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Bayern's Guardiola survives Juve scare to keep big prize in sight

Reuters , Thursday 17 Mar 2016
Guardiola
Bayern Munich's Spanish head coach Pep Guardiola celebrates his team's victory after the extra time of the UEFA Champions League, Round of 16, second leg football match FC Bayern Munich v Juventus in Munich, southern Germany on March 16, 2016. (AFP)
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Pep Guardiola this week offered a rare insight into the pressure he feels to deliver Bayern Munich a Champions League trophy, telling reporters he was fully aware of the criticism he would face if they were eliminated by Juventus on Wednesday.

"I know what will come towards me in the coming months should we lose," the Spanish coach said a day before Bayern staged a memorable comeback, battling from two goals down to score four times and beat last season's finalists 4-2.

Bayern, who needed a last-gasp equaliser to force extra time against the Italians, advanced to the last eight 6-4 on aggregate to keep alive their hopes of winning another treble.

Guardiola's own hopes of leaving Bayern for Manchester City at the end of the season with another Champions League title to his name had looked dead and buried after Juve raced to a 2-0 lead after 28 minutes.

The Bianconeri, who had also come back from a 2-0 deficit in the first leg in Turin to draw 2-2, could even have added to their tally and Bayern's European dreams appeared to be fading away in front of their home crowd.

The Spaniard took over at Bayern three years ago after leading Barcelona to 14 titles in four years, charged with maintaining the German club's European dominance after the treble-winning 2013 season under his predecessor Jupp Heynckes.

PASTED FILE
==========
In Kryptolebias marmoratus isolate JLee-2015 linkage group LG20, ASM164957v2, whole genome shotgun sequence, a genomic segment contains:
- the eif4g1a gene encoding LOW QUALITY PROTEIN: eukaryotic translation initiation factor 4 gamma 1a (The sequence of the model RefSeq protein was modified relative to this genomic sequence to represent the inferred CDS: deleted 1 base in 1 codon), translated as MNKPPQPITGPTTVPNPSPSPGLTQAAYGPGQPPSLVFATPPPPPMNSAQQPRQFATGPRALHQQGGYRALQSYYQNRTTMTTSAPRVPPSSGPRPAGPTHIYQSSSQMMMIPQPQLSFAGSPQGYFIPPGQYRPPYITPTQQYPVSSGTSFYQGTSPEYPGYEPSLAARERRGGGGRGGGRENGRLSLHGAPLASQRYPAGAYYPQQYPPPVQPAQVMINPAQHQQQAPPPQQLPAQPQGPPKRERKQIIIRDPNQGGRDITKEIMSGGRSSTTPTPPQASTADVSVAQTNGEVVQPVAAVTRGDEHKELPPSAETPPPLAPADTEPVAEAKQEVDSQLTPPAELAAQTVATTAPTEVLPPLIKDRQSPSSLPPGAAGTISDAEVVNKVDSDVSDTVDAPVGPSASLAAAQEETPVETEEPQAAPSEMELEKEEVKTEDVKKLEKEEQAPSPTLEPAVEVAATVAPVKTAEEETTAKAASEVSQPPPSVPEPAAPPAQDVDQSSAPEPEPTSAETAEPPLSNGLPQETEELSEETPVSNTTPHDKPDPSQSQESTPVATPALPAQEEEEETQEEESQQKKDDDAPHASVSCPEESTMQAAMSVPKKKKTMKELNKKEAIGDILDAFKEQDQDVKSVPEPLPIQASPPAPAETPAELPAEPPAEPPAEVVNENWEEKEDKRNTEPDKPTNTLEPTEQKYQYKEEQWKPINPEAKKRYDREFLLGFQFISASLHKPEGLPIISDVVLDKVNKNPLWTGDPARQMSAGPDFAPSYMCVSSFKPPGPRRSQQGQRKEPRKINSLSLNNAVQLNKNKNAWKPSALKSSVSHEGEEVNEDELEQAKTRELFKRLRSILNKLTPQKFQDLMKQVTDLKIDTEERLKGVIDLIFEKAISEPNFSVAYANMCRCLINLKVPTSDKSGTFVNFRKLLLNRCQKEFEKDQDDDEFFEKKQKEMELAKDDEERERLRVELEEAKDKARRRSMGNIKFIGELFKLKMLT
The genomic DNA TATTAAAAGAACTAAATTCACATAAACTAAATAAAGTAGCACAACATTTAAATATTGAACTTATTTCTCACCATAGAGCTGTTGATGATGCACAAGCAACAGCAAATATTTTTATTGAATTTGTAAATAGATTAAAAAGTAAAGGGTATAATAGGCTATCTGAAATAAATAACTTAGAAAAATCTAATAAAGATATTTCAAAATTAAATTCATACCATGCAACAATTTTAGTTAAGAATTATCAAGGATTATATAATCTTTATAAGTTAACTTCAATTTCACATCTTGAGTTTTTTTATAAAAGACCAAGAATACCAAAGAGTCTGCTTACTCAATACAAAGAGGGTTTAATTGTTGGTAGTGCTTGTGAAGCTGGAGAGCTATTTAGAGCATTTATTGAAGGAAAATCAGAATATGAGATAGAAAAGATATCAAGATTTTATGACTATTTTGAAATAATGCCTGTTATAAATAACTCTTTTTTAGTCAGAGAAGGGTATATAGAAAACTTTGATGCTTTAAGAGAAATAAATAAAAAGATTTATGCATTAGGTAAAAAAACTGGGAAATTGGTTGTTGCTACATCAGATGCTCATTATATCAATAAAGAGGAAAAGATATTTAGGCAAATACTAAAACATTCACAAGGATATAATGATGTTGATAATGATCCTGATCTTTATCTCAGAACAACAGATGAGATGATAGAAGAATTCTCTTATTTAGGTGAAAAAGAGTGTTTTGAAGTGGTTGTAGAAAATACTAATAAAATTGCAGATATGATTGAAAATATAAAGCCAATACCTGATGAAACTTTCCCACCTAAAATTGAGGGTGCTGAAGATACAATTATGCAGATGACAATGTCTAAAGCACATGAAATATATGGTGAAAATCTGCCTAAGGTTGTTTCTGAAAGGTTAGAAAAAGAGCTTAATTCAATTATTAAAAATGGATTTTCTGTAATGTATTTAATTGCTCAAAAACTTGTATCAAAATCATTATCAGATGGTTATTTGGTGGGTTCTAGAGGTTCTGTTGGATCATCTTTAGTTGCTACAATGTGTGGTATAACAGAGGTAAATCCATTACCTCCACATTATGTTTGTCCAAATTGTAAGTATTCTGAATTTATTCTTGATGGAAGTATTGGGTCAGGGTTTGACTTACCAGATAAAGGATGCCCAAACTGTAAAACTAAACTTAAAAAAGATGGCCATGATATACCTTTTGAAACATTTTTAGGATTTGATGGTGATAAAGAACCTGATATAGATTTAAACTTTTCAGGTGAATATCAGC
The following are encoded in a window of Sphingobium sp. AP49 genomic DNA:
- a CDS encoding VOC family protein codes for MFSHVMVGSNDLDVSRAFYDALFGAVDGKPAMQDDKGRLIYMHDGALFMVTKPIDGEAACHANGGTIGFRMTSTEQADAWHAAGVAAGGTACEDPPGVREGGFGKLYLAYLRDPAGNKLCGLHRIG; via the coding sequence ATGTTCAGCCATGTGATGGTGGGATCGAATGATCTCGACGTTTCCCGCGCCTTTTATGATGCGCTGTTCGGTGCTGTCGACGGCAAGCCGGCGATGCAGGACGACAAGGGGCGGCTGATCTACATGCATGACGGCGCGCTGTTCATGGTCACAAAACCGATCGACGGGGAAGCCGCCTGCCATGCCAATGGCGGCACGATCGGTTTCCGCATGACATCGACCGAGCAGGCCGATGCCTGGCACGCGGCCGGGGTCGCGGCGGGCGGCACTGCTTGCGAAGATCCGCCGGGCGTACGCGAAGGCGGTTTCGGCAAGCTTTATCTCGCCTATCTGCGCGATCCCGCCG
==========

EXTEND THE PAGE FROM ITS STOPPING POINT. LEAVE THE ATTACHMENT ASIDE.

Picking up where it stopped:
But he has yet to match those high European expectations, with his team falling in the semi-finals in both previous campaigns.

It had looked to be another disappointing European evening for Guardiola's Bayern before Robert Lewandowski found the net in the 73rd minute and Mueller scored a late equaliser to force an extra 30 minutes.

Two goals in extra time from two of Guardiola's substitutes then completed their stunning comeback and the coach was able to breathe a sigh of relief.

"I don't care who we play next. If you want to reach the semi-finals then you have to be ready to beat any opponent," he said.

"But we are there. We made it. A minute later and we would have been out."

The victory will no doubt ease pressure on the coach and Bayern can expect to be stronger in the next round with the return of several injured players, including defender Javi Martinez and winger Arjen Robben.

"Now we can relax and just wait for the next opponent," said keeper Manuel Neuer. "I don't think there are many teams out there who hope to play Bayern now."

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